Worcester is a cultural city with a historic heart. Worcester is one of the oldest cities in the country, with evidence of settlements dating back to 700BC. The city was fortified in Saxon times and the history can still be seen in the landscape today, from cobbled Tudor streets to elegant Queen Anne architecture. The street layout hasn’t changed since the Middle Ages; you can visit the remnants of the once majestic city walls and walk paths trod by Romans.
Although known for the world-famous Lea & Perrins sauce, Worcestershire boasts sought-after market towns too. Tenbury Wells, an ancient town, is situated on the River Teme and is home to the Pump Rooms. Nestled on the River Severn is the market town of Bewdley which is surrounded by ancient woodland of the Wyre Forest and the National Nature Reserve.
The City of Worcester has a fantastic programme of arts and cultural events and hosts festivals of music, literature and heritage. An abundance of beautiful parks, peaceful gardens and green spaces are perfect for walking, cycling and picnicking. The Riverside Park winds along the banks of the River Severn whilst the Civil War playground at Fort Royal Park (the site of the Battle of Worcester) has some of the best views across the city. For sight-seeing, visit Worcester Cathedral and The Commandery; the site of the first and last battles of the Civil War.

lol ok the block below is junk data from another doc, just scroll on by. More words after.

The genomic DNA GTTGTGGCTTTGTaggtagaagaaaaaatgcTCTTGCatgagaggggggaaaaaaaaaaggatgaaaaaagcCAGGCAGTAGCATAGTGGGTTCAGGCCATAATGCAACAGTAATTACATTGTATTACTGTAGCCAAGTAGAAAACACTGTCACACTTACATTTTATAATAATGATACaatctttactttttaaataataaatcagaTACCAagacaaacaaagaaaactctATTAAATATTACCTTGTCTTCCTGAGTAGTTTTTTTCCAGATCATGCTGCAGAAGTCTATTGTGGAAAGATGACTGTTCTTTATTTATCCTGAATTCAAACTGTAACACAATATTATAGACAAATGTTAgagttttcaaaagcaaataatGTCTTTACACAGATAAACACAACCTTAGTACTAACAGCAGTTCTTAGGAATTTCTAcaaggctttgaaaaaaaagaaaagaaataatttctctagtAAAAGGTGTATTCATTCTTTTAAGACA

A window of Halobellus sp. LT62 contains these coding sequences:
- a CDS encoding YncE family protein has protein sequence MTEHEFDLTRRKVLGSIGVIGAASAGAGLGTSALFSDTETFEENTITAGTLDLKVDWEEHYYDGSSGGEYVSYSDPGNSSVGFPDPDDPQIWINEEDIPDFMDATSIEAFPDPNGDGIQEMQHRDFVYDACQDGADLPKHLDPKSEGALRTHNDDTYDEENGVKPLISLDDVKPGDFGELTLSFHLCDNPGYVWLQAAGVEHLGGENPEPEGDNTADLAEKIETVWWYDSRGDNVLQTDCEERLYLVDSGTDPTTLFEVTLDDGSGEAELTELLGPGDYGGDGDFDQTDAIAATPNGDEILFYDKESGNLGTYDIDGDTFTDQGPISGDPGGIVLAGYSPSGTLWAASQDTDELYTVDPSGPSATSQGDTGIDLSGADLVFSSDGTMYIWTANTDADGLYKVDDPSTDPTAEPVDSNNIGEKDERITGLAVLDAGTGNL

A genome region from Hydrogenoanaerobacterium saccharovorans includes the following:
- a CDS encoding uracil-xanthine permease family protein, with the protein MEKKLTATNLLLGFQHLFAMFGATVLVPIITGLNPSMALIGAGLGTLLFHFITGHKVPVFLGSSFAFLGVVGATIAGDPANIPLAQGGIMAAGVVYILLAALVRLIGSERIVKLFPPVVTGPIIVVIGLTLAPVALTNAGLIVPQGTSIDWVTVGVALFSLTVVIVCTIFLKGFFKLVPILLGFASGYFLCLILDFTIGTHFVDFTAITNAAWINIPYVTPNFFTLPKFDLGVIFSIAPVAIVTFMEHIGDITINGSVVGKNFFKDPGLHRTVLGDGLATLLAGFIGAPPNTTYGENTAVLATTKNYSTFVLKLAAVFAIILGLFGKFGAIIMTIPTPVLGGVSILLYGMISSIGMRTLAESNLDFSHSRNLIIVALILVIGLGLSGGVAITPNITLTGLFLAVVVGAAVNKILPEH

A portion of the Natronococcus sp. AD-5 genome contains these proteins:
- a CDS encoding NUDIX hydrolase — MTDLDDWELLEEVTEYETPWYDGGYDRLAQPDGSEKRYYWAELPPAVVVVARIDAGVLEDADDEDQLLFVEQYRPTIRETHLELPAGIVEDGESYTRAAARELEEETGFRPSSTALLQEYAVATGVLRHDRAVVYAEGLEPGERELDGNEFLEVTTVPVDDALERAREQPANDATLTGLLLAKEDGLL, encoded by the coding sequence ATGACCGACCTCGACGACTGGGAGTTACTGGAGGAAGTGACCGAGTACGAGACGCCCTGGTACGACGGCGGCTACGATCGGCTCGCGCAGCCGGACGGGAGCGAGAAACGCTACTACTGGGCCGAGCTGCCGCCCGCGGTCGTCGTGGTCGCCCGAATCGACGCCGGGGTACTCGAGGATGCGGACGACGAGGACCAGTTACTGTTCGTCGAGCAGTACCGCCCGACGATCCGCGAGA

Worcestershire is noted for a host of schools, both within the state and private sector. Kings Worcester, The Elms and Malvern College are in close proximity whilst Oasis Academy Warndon is also highly regarded within the area.
Worcestershire is well connected, with the M5 running across the county providing links to the north and the south of England and into Wales. The M40 and the M50 also enters into Worcestershire. National railway services are available from Worcester with various links to the north and south. International airports can be found at Birmingham, Manchester, Liverpool and East Midlands.Areas We Cover